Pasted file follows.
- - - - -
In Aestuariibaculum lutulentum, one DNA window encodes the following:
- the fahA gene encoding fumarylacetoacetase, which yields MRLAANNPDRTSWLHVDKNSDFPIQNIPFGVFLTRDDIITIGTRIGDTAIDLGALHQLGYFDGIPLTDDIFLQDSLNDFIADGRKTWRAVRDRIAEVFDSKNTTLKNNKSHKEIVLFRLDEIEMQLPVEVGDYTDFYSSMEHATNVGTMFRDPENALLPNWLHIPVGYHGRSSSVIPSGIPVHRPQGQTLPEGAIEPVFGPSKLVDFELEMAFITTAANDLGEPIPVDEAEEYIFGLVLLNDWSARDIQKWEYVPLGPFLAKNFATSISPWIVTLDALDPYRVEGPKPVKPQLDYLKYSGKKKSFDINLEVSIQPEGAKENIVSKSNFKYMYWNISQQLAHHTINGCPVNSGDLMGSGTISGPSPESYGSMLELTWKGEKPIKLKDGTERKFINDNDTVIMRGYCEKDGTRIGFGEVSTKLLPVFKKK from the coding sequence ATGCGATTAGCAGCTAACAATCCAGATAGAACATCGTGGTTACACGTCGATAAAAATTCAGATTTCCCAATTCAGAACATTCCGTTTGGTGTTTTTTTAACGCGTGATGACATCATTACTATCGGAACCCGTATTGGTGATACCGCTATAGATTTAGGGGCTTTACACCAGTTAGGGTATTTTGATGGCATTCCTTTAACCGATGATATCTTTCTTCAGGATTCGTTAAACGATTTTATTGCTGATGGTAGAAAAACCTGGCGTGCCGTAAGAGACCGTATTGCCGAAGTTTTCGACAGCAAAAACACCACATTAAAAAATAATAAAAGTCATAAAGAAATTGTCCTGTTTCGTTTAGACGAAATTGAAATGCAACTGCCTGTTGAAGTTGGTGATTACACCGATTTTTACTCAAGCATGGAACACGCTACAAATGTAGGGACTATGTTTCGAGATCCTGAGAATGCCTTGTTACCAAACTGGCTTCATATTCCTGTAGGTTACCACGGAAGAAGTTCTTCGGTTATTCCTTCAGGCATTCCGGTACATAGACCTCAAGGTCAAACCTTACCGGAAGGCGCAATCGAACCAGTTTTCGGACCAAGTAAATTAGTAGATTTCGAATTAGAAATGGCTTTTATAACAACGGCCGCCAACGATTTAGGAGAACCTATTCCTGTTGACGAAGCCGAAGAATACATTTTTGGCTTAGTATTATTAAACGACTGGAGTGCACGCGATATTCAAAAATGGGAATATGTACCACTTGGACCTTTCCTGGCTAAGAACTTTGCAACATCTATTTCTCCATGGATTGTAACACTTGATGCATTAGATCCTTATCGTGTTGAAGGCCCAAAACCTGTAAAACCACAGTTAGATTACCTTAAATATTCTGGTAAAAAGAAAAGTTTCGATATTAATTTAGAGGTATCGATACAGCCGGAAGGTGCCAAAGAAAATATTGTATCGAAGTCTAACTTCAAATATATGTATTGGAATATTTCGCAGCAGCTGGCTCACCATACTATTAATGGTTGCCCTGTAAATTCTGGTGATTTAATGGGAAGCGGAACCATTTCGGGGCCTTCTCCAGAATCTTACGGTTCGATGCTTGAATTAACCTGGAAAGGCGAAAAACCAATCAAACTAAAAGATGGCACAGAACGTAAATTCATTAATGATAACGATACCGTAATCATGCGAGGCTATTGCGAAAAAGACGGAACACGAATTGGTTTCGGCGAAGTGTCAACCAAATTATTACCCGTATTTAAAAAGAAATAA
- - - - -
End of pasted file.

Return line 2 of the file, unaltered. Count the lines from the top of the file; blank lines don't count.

- the fahA gene encoding fumarylacetoacetase, which yields MRLAANNPDRTSWLHVDKNSDFPIQNIPFGVFLTRDDIITIGTRIGDTAIDLGALHQLGYFDGIPLTDDIFLQDSLNDFIADGRKTWRAVRDRIAEVFDSKNTTLKNNKSHKEIVLFRLDEIEMQLPVEVGDYTDFYSSMEHATNVGTMFRDPENALLPNWLHIPVGYHGRSSSVIPSGIPVHRPQGQTLPEGAIEPVFGPSKLVDFELEMAFITTAANDLGEPIPVDEAEEYIFGLVLLNDWSARDIQKWEYVPLGPFLAKNFATSISPWIVTLDALDPYRVEGPKPVKPQLDYLKYSGKKKSFDINLEVSIQPEGAKENIVSKSNFKYMYWNISQQLAHHTINGCPVNSGDLMGSGTISGPSPESYGSMLELTWKGEKPIKLKDGTERKFINDNDTVIMRGYCEKDGTRIGFGEVSTKLLPVFKKK from the coding sequence ATGCGATTAGCAGCTAACAATCCAGATAGAACATCGTGGTTACACGTCGATAAAAATTCAGATTTCCCAATTCAGAACATTCCGTTTGGTGTTTTTTTAACGCGTGATGACATCATTACTATCGGAACCCGTATTGGTGATACCGCTATAGATTTAGGGGCTTTACACCAGTTAGGGTATTTTGATGGCATTCCTTTAACCGATGATATCTTTCTTCAGGATTCGTTAAACGATTTTATTGCTGATGGTAGAAAAACCTGGCGTGCCGTAAGAGACCGTATTGCCGAAGTTTTCGACAGCAAAAACACCACATTAAAAAATAATAAAAGTCATAAAGAAATTGTCCTGTTTCGTTTAGACGAAATTGAAATGCAACTGCCTGTTGAAGTTGGTGATTACACCGATTTTTACTCAAGCATGGAACACGCTACAAATGTAGGGACTATGTTTCGAGATCCTGAGAATGCCTTGTTACCAAACTGGCTTCATATTCCTGTAGGTTACCACGGAAGAAGTTCTTCGGTTATTCCTTCAGGCATTCCGGTACATAGACCTCAAGGTCAAACCTTACCGGAAGGCGCAATCGAACCAGTTTTCGGACCAAGTAAATTAGTAGATTTCGAATTAGAAATGGCTTTTATAACAACGGCCGCCAACGATTTAGGAGAACCTATTCCTGTTGACGAAGCCGAAGAATACATTTTTGGCTTAGTATTATTAAACGACTGGAGTGCACGCGATATTCAAAAATGGGAATATGTACCACTTGGACCTTTCCTGGCTAAGAACTTTGCAACATCTATTTCTCCATGGATTGTAACACTTGATGCATTAGATCCTTATCGTGTTGAAGGCCCAAAACCTGTAAAACCACAGTTAGATTACCTTAAATATTCTGGTAAAAAGAAAAGTTTCGATATTAATTTAGAGGTATCGATACAGCCGGAAGGTGCCAAAGAAAATATTGTATCGAAGTCTAACTTCAAATATATGTATTGGAATATTTCGCAGCAGCTGGCTCACCATACTATTAATGGTTGCCCTGTAAATTCTGGTGATTTAATGGGAAGCGGAACCATTTCGGGGCCTTCTCCAGAATCTTACGGTTCGATGCTTGAATTAACCTGGAAAGGCGAAAAACCAATCAAACTAAAAGATGGCACAGAACGTAAATTCATTAATGATAACGATACCGTAATCATGCGAGGCTATTGCGAAAAAGACGGAACACGAATTGGTTTCGGCGAAGTGTCAACCAAATTATTACCCGTATTTAAAAAGAAATAA